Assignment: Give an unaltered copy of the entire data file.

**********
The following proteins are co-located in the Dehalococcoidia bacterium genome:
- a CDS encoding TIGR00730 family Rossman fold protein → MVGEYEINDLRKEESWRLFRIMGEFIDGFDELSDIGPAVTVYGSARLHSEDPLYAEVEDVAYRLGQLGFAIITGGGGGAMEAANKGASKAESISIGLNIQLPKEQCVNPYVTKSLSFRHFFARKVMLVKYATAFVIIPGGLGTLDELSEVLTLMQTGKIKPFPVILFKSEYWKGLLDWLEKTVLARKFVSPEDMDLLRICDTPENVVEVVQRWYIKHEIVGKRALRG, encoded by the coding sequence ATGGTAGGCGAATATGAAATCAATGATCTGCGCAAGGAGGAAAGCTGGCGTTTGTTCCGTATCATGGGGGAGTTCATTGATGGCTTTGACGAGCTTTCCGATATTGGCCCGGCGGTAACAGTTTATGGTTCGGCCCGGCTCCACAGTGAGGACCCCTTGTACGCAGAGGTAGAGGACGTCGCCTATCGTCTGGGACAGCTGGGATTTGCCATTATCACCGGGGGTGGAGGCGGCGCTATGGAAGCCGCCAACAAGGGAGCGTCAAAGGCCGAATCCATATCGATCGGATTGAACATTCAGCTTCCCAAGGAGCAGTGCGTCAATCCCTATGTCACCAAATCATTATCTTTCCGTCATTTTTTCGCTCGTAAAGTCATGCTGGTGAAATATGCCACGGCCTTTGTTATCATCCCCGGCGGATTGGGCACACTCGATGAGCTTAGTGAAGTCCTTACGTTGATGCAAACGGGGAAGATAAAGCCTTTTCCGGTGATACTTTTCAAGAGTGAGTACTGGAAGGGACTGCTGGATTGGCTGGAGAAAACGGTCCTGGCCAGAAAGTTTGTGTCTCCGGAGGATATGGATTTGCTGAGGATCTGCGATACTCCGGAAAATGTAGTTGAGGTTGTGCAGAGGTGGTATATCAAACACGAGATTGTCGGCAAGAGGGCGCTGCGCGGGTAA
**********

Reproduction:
The following proteins are co-located in the Dehalococcoidia bacterium genome:
- a CDS encoding TIGR00730 family Rossman fold protein → MVGEYEINDLRKEESWRLFRIMGEFIDGFDELSDIGPAVTVYGSARLHSEDPLYAEVEDVAYRLGQLGFAIITGGGGGAMEAANKGASKAESISIGLNIQLPKEQCVNPYVTKSLSFRHFFARKVMLVKYATAFVIIPGGLGTLDELSEVLTLMQTGKIKPFPVILFKSEYWKGLLDWLEKTVLARKFVSPEDMDLLRICDTPENVVEVVQRWYIKHEIVGKRALRG, encoded by the coding sequence ATGGTAGGCGAATATGAAATCAATGATCTGCGCAAGGAGGAAAGCTGGCGTTTGTTCCGTATCATGGGGGAGTTCATTGATGGCTTTGACGAGCTTTCCGATATTGGCCCGGCGGTAACAGTTTATGGTTCGGCCCGGCTCCACAGTGAGGACCCCTTGTACGCAGAGGTAGAGGACGTCGCCTATCGTCTGGGACAGCTGGGATTTGCCATTATCACCGGGGGTGGAGGCGGCGCTATGGAAGCCGCCAACAAGGGAGCGTCAAAGGCCGAATCCATATCGATCGGATTGAACATTCAGCTTCCCAAGGAGCAGTGCGTCAATCCCTATGTCACCAAATCATTATCTTTCCGTCATTTTTTCGCTCGTAAAGTCATGCTGGTGAAATATGCCACGGCCTTTGTTATCATCCCCGGCGGATTGGGCACACTCGATGAGCTTAGTGAAGTCCTTACGTTGATGCAAACGGGGAAGATAAAGCCTTTTCCGGTGATACTTTTCAAGAGTGAGTACTGGAAGGGACTGCTGGATTGGCTGGAGAAAACGGTCCTGGCCAGAAAGTTTGTGTCTCCGGAGGATATGGATTTGCTGAGGATCTGCGATACTCCGGAAAATGTAGTTGAGGTTGTGCAGAGGTGGTATATCAAACACGAGATTGTCGGCAAGAGGGCGCTGCGCGGGTAA